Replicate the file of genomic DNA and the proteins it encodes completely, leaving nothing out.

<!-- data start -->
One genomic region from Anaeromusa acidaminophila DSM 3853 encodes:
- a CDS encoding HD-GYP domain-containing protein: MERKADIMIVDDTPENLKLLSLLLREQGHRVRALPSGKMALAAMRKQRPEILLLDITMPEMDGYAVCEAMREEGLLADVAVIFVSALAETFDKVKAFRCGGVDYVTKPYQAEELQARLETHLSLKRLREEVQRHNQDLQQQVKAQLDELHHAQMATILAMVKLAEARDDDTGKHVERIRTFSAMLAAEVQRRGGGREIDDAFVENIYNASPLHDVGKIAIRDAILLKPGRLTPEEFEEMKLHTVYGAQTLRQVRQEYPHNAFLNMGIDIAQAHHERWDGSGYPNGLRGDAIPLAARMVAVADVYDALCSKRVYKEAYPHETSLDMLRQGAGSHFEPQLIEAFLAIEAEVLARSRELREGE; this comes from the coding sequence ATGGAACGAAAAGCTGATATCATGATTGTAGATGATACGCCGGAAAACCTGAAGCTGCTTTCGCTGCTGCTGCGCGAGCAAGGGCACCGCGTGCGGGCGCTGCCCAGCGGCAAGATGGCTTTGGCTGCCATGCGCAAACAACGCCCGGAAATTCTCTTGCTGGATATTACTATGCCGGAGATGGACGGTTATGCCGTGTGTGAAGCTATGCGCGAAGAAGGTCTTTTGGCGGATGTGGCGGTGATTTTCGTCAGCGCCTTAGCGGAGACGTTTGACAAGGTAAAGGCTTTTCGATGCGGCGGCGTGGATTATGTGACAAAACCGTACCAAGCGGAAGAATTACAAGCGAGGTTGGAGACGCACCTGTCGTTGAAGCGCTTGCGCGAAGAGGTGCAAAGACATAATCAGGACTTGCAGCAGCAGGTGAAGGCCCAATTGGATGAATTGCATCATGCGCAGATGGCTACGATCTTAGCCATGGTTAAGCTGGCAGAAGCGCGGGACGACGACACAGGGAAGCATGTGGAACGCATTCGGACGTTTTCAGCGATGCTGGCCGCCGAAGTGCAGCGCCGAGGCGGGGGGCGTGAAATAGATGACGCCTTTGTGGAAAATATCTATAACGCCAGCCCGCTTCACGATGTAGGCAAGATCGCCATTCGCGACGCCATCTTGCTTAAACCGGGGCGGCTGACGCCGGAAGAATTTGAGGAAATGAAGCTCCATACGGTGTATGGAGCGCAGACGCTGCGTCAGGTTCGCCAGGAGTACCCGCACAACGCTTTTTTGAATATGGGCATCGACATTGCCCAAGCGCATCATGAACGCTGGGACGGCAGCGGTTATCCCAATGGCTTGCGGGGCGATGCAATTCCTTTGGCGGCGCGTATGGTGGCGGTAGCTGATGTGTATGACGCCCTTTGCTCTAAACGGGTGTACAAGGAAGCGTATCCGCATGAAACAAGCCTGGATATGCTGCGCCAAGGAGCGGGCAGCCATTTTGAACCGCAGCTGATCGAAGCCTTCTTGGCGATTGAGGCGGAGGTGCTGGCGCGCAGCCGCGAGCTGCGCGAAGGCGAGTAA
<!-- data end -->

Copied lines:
One genomic region from Anaeromusa acidaminophila DSM 3853 encodes:
- a CDS encoding HD-GYP domain-containing protein: MERKADIMIVDDTPENLKLLSLLLREQGHRVRALPSGKMALAAMRKQRPEILLLDITMPEMDGYAVCEAMREEGLLADVAVIFVSALAETFDKVKAFRCGGVDYVTKPYQAEELQARLETHLSLKRLREEVQRHNQDLQQQVKAQLDELHHAQMATILAMVKLAEARDDDTGKHVERIRTFSAMLAAEVQRRGGGREIDDAFVENIYNASPLHDVGKIAIRDAILLKPGRLTPEEFEEMKLHTVYGAQTLRQVRQEYPHNAFLNMGIDIAQAHHERWDGSGYPNGLRGDAIPLAARMVAVADVYDALCSKRVYKEAYPHETSLDMLRQGAGSHFEPQLIEAFLAIEAEVLARSRELREGE; this comes from the coding sequence ATGGAACGAAAAGCTGATATCATGATTGTAGATGATACGCCGGAAAACCTGAAGCTGCTTTCGCTGCTGCTGCGCGAGCAAGGGCACCGCGTGCGGGCGCTGCCCAGCGGCAAGATGGCTTTGGCTGCCATGCGCAAACAACGCCCGGAAATTCTCTTGCTGGATATTACTATGCCGGAGATGGACGGTTATGCCGTGTGTGAAGCTATGCGCGAAGAAGGTCTTTTGGCGGATGTGGCGGTGATTTTCGTCAGCGCCTTAGCGGAGACGTTTGACAAGGTAAAGGCTTTTCGATGCGGCGGCGTGGATTATGTGACAAAACCGTACCAAGCGGAAGAATTACAAGCGAGGTTGGAGACGCACCTGTCGTTGAAGCGCTTGCGCGAAGAGGTGCAAAGACATAATCAGGACTTGCAGCAGCAGGTGAAGGCCCAATTGGATGAATTGCATCATGCGCAGATGGCTACGATCTTAGCCATGGTTAAGCTGGCAGAAGCGCGGGACGACGACACAGGGAAGCATGTGGAACGCATTCGGACGTTTTCAGCGATGCTGGCCGCCGAAGTGCAGCGCCGAGGCGGGGGGCGTGAAATAGATGACGCCTTTGTGGAAAATATCTATAACGCCAGCCCGCTTCACGATGTAGGCAAGATCGCCATTCGCGACGCCATCTTGCTTAAACCGGGGCGGCTGACGCCGGAAGAATTTGAGGAAATGAAGCTCCATACGGTGTATGGAGCGCAGACGCTGCGTCAGGTTCGCCAGGAGTACCCGCACAACGCTTTTTTGAATATGGGCATCGACATTGCCCAAGCGCATCATGAACGCTGGGACGGCAGCGGTTATCCCAATGGCTTGCGGGGCGATGCAATTCCTTTGGCGGCGCGTATGGTGGCGGTAGCTGATGTGTATGACGCCCTTTGCTCTAAACGGGTGTACAAGGAAGCGTATCCGCATGAAACAAGCCTGGATATGCTGCGCCAAGGAGCGGGCAGCCATTTTGAACCGCAGCTGATCGAAGCCTTCTTGGCGATTGAGGCGGAGGTGCTGGCGCGCAGCCGCGAGCTGCGCGAAGGCGAGTAA